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Calls to ban tramadol within professional sports

According to most athletes, performance-enhancing drugs have no place in the world of professional sports. However, it can sometimes be difficult to gauge which drugs can be used reasonably and which are responsible for boosting performance. Tramadol, a strong painkiller used by many athletes, is the latest to be called into question, both for its performance enhancement as well as it’s addictive qualities.

According to WebMD, tramadol works similarly to an opioid in that it alters brain chemistry to reduce the body’s response to pain. It’s used to treat acute bouts of pain, with a maximum recommended dosage of 400 milligrams per day. Side effects include dizziness, headache, and gastrointestinal issues like nausea, vomiting, and constipation. More serious side effects also include severe abdominal pain, seizures, changes in mood, loss of appetite and problems urinating.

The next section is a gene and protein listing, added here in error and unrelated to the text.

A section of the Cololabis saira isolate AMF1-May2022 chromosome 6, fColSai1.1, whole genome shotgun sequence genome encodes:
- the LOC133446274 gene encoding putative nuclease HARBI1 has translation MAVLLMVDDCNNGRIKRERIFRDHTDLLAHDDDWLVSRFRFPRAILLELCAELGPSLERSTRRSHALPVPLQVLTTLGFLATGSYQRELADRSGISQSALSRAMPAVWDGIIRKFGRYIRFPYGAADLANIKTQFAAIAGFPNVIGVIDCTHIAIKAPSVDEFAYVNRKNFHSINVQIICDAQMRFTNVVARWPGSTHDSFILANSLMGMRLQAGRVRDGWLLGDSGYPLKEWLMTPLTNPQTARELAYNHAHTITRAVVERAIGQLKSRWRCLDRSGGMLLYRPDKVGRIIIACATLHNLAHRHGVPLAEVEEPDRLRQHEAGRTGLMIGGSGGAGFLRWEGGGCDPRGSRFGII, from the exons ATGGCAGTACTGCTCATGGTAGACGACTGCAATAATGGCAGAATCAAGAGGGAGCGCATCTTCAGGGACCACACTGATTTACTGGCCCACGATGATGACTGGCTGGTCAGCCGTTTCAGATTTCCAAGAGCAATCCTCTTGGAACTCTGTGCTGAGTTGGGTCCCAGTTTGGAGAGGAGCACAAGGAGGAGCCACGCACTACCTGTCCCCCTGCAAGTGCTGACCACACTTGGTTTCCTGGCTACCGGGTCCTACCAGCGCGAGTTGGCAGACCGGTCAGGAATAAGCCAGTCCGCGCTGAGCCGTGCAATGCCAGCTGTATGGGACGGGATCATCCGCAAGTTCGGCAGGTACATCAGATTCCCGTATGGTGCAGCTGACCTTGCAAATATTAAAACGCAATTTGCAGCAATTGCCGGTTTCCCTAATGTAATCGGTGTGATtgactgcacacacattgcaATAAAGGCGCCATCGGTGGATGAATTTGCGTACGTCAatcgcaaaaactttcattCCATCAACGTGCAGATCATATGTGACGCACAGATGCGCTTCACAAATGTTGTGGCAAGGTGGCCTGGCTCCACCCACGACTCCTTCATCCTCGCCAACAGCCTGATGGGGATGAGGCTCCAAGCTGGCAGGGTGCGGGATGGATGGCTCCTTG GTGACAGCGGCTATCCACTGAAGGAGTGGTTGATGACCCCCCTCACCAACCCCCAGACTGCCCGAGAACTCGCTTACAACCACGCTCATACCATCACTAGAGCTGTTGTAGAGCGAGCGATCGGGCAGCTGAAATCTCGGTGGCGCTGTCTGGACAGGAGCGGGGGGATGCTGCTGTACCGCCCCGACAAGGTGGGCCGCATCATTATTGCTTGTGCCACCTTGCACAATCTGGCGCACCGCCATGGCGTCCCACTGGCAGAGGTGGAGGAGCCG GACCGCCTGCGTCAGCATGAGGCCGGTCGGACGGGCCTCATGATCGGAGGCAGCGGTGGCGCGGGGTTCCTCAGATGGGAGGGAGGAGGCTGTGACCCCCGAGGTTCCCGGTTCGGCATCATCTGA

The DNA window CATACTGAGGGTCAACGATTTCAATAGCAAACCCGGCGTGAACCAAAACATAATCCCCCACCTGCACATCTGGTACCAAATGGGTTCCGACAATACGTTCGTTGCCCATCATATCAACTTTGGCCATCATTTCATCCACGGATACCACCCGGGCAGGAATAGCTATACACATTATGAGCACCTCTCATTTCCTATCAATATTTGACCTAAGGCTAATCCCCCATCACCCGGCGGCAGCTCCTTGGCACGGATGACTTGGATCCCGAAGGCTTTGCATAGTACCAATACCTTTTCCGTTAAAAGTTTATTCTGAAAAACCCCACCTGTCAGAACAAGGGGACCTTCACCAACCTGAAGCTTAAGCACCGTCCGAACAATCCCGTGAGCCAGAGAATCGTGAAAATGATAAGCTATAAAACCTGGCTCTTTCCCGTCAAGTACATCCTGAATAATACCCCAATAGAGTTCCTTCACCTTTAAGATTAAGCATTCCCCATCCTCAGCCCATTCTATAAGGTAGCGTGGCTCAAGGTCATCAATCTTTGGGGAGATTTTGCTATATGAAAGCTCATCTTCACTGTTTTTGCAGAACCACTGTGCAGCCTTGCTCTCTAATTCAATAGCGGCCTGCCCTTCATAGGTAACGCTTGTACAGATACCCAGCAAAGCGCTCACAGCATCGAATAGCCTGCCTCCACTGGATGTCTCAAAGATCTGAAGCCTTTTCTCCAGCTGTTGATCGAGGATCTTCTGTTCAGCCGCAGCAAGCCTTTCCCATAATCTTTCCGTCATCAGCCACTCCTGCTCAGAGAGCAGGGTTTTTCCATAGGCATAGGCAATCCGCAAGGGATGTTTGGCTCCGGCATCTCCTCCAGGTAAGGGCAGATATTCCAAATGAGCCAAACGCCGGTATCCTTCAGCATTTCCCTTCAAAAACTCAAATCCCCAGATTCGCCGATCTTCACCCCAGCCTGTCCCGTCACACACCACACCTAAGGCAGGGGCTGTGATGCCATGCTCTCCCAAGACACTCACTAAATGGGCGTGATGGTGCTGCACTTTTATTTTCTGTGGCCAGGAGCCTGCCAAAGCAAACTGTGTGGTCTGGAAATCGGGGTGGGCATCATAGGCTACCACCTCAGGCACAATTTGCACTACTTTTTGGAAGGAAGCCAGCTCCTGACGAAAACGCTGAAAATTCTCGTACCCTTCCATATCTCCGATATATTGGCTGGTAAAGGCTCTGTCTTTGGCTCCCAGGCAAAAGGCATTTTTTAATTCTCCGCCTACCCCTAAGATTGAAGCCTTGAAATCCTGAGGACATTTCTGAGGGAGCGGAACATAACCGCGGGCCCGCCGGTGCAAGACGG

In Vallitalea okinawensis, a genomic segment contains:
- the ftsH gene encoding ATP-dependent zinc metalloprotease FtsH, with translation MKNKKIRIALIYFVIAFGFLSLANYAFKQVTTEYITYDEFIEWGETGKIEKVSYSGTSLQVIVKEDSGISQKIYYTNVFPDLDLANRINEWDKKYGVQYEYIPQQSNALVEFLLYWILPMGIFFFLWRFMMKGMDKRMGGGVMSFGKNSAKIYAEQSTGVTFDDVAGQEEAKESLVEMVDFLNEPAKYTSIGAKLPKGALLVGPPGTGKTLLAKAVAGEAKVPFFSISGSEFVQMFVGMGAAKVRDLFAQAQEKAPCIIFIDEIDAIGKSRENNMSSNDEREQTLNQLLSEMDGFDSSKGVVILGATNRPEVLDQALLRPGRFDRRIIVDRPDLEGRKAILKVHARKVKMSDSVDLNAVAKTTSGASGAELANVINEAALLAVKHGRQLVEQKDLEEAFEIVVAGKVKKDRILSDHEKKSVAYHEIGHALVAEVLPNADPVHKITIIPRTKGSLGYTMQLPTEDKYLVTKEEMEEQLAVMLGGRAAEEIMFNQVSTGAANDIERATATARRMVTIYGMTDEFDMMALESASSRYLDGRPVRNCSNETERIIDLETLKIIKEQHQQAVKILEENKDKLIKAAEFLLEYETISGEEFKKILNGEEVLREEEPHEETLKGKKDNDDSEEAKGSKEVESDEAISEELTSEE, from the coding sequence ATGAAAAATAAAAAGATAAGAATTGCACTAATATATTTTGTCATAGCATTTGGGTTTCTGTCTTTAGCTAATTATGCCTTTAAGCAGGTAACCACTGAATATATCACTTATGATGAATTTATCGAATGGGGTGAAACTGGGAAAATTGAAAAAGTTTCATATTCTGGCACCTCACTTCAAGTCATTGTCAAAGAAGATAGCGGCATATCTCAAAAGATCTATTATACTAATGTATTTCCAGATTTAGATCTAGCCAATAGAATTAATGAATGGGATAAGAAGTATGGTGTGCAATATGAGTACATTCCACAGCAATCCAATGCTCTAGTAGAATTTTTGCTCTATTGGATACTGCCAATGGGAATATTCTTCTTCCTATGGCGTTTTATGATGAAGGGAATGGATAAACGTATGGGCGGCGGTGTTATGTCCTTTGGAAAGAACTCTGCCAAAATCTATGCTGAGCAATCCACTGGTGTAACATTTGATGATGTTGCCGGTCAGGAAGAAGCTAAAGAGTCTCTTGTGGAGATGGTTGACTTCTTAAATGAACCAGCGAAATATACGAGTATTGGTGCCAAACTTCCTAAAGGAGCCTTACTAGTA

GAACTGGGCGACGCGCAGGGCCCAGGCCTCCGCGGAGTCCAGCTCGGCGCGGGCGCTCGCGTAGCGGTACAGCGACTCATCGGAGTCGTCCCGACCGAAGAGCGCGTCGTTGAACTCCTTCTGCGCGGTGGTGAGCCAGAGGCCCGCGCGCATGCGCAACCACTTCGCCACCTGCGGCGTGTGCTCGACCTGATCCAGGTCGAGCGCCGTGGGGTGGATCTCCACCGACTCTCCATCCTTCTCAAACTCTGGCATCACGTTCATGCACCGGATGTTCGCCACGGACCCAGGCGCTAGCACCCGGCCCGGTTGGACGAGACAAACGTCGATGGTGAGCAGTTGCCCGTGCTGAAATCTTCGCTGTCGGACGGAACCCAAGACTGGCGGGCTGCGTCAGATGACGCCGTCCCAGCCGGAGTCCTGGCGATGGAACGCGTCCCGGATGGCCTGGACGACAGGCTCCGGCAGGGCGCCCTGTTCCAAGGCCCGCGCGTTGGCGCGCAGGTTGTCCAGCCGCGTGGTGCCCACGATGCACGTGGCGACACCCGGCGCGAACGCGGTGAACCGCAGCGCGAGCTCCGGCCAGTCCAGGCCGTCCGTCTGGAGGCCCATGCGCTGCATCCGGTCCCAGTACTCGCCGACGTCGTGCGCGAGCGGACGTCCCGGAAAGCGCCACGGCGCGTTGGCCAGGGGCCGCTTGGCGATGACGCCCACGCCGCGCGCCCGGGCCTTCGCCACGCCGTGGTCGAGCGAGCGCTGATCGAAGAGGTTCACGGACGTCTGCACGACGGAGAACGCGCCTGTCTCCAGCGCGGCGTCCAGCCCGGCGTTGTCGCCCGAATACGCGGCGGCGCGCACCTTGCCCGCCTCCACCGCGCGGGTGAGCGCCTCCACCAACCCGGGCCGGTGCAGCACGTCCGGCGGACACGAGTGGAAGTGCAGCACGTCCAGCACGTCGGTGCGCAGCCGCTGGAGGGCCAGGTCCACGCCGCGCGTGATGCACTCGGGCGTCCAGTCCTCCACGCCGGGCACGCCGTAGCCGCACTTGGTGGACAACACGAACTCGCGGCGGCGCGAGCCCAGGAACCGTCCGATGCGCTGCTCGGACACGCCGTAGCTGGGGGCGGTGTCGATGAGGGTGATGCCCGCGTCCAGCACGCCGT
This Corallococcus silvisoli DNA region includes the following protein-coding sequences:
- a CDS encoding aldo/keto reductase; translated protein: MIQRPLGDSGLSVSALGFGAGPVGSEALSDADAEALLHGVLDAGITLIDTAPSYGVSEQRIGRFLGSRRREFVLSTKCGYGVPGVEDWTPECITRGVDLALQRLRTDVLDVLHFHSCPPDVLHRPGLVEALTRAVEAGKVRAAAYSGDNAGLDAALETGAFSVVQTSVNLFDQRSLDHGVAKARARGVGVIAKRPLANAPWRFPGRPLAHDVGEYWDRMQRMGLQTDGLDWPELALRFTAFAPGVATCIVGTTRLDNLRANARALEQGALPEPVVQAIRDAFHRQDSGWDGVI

While tramadol is not considered a banned substance by the U.S. Anti-Doping Agency, it’s usage is constantly being reviewed, particularly within the world of professional cycling. The major risk is the drug’s addictive nature, which involves sometimes life-threatening withdrawal symptoms. In fact, the U.S. Drug Enforcement Administration lists tramadol as a Schedule IV controlled substance, which means it has a high propensity for abuse and addiction.

What’s more is that the drug plays a major role in cycling, with some claiming it’s routinely provided along with water during races. This is because it helps cyclists overcome the often-painful physical effects that accompany races, as well as the severe after-effects. Because of these issues, many are requesting that tramadol is added to the World Anti-Doping Agency Prohibited List, to ensure fairness as well as to prevent damaging health effects.

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